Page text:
- The idea that NBA players do not practice free-throw shooting enough is a myth.
- The idea that NBA players are poor free-throw shooters is a myth.
- The ability to make practice free throws is not correlated with successful free throw shooting during games.
Look at Dwight Howard. At this point, he was shooting 49.5% from the free-throw line during games. When he has a poor performance from the free-throw line during a game, analysts and fans suggest that he needs to practice more. He attempted 1532 shots in practice and made them at 82%. How much more practice does he need?
I have no idea how the Lakers practiced free throws or how they reached these numbers. In the limited number of NBA practices that I have witnessed, most free-throw practice occurs with nobody on the free-throw line besides the shooter and a coach underneath the basket to rebound. The player shoots shot after shot without moving from the line until he has made a certain number or made a certain number in a row.
This is block practice. Block practice leads to immediate practice improvements. In this case, Howard is the worst practice shooter at 82%. Is continuing to take more shots and making 90% of the shots leading to improvement or learning?
Random practice is used frequently by coaches instead of block practice to mimic game situations. Random practice generally involves the use of multiple skills, such as practicing dribbling and shooting together. Random practice of free throws would require a similar practice environment as that of a game, typically shooting free throws within a scrimmage.
Variable practice is used less frequently by coaches, especially with regards to free throws. When used, it is often at the end of another drill. For instance, shoot a set of 10 jump shots and finish with two free throws. In terms of overall shooting, this would be variable practice because the player shoots different shots.
However, another form of variable practice is to shoot free throws of varying distances. This is not used widely, as the free throw distance never changes, and the belief is that more practice at that singular distance will lead to more success. One common drill is to make (or swish) three shots (or five) shots in a row and take a step back. This is a form of free-throw shooting practice even though few use the drill for this reason.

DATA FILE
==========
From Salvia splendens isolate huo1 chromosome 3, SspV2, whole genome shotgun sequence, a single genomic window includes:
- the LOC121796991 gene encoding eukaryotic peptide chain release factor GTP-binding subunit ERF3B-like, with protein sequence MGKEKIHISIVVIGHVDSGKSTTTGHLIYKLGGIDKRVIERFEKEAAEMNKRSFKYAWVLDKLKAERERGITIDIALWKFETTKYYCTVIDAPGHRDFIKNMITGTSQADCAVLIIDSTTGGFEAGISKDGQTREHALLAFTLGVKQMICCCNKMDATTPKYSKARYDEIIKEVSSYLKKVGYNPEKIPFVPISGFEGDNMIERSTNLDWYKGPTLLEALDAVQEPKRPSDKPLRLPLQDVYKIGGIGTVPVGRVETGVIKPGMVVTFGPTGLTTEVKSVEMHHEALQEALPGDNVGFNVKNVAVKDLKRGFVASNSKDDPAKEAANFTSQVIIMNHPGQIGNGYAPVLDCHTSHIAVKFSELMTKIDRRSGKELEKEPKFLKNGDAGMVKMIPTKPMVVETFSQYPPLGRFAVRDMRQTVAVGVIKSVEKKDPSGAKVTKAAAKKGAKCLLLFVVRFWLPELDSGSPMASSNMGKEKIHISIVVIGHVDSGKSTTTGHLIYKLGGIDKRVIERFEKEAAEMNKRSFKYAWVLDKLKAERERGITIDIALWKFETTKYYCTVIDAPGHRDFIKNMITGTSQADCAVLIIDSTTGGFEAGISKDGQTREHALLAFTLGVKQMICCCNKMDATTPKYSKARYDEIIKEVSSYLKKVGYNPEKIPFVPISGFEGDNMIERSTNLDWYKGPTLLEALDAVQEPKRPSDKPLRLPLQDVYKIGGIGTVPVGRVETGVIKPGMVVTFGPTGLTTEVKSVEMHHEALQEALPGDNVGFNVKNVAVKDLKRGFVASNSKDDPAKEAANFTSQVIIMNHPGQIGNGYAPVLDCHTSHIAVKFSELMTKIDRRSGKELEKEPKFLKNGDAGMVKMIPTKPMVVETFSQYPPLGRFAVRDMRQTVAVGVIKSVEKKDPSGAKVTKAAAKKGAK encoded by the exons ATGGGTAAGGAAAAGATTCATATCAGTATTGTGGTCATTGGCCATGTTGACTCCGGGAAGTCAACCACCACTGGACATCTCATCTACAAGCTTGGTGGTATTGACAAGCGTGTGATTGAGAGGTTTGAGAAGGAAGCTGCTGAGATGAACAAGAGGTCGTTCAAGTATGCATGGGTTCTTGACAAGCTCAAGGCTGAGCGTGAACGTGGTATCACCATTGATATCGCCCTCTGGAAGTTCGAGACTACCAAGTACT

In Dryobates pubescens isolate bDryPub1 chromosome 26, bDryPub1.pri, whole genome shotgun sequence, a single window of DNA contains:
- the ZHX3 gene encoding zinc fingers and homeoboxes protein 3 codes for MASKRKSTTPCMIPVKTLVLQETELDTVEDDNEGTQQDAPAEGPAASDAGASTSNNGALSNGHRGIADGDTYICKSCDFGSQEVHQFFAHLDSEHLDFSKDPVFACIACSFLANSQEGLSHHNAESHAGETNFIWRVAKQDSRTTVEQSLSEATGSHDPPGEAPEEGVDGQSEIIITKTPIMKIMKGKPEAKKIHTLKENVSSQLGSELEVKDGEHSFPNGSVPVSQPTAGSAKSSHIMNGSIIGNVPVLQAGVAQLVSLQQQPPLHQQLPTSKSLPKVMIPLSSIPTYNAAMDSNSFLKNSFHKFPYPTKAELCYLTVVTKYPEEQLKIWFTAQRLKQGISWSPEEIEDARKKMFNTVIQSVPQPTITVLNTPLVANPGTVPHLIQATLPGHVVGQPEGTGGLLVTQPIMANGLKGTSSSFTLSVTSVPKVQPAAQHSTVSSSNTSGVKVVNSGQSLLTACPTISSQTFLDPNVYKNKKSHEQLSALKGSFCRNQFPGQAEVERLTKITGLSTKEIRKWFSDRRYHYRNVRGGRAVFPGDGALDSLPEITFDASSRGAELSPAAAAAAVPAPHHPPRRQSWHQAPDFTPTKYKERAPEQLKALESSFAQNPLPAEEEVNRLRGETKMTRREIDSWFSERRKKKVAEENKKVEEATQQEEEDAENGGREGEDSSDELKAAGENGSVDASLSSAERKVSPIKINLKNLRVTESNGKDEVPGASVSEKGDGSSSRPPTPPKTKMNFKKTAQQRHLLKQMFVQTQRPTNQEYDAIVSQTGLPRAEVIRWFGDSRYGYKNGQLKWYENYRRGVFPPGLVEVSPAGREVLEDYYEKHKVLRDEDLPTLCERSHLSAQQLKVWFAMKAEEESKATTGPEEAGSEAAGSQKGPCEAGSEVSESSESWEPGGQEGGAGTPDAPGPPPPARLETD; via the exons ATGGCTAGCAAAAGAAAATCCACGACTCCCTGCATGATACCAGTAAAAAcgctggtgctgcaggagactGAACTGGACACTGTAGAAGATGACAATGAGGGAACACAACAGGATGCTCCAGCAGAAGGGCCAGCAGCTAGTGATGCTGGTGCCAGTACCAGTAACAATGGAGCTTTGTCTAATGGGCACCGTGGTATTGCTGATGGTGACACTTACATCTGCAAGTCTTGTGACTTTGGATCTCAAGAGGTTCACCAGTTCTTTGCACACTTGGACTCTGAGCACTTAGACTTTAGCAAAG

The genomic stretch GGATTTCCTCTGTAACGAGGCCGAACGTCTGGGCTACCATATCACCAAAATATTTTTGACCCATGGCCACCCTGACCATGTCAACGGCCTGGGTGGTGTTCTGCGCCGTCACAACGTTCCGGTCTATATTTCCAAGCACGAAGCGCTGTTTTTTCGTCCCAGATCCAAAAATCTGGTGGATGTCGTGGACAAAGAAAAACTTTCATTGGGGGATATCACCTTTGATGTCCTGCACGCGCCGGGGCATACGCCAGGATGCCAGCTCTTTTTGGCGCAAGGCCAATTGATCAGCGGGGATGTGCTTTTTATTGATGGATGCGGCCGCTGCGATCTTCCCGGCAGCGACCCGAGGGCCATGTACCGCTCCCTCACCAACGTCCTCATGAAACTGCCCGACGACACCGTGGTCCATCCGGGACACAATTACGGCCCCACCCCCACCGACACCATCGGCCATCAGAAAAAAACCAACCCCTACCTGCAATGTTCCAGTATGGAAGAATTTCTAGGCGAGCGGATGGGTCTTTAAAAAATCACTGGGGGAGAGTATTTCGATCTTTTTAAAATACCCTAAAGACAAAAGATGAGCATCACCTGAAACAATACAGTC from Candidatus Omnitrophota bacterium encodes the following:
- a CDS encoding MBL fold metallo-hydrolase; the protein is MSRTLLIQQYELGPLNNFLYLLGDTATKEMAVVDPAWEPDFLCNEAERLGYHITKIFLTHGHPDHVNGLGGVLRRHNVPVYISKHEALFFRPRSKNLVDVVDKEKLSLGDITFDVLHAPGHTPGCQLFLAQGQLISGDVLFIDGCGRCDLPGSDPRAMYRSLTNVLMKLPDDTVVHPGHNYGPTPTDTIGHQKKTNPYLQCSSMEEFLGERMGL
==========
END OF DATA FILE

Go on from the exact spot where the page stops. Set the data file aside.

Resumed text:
Assuming that the majority of the Lakers’ free-throw shooting was in block practice conditions, this picture demonstrates the lack of transfer of block practice. Transfer is concerned with maintaining one’s skill performance from one situation (practice) to another (game). Whereas the practice performance demonstrates a certain amount of shooting proficiency, there is a lack of transfer of this proficiency from practice to games for most of the players.
Coaches often discuss different ways to make free-throw shooting more game-like, as it is hard to simulate the pressure of the game, the fatigue, the crowd, etc. This is true. There are psychological elements as well. However, the practice conditions affect transfer from practice to games.
Rather than additional repetitions, these players probably need fewer repetitions. One approach would be similar to the one that Chip Engelland used with Steve Kerr with the San Antonio Spurs:
When Steve Kerr was having a hard time shooting well coming off the bench, shooting coach Chip Engelland did something amazing. He’d sit on the bench in the empty gym and chat with Kerr, about this, that, or whatever. Then every few minutes he’d yell that it was time to shoot, and Kerr would run out on the court and take just a few shots. It got him used to sitting, sitting, sitting and then having a couple of opportunities. And it worked. (From The Art of a Beautiful Game by Chris Ballard, via True Hoop)
Engelland did not have Kerr shoot more shots. He shot less. However, he created a game-like situation: a long period of time between shots.
Why does Steve Nash’s free-throw practice transfer from practice to games as well as or better than any of his teammates? There are likely several reasons, of which one is his routine. In short, Nash uses his routine to access his long-term memory for his motor pattern. When he receives the ball, his motor pattern is in his short-term or working memory. His routine has the same effect as block practice. When players shoot the same shot over and over in practice, their motor pattern remains in their working memory and each shot is more and more consistent. However, in a game, players have to retrieve their motor pattern from their long-term memory. Nash facilitates this retrieval with his routine that closely mimics his physical shooting. It’s as if he takes a warm-up shot before his first free throw.
Whether shooting free throws from different distances or in the middle of scrimmages or with other players yelling to mimic the crowds, players need to change from block practice to more random, variable practice to improve their game free-throw shooting performance, as the Lakers’ percentages in the photo above illustrated.
By Brian McCormick, PhD
Author, Cross Over: The New Model of Youth Basketball Development
Director of Coaching, Playmakers Basketball Development League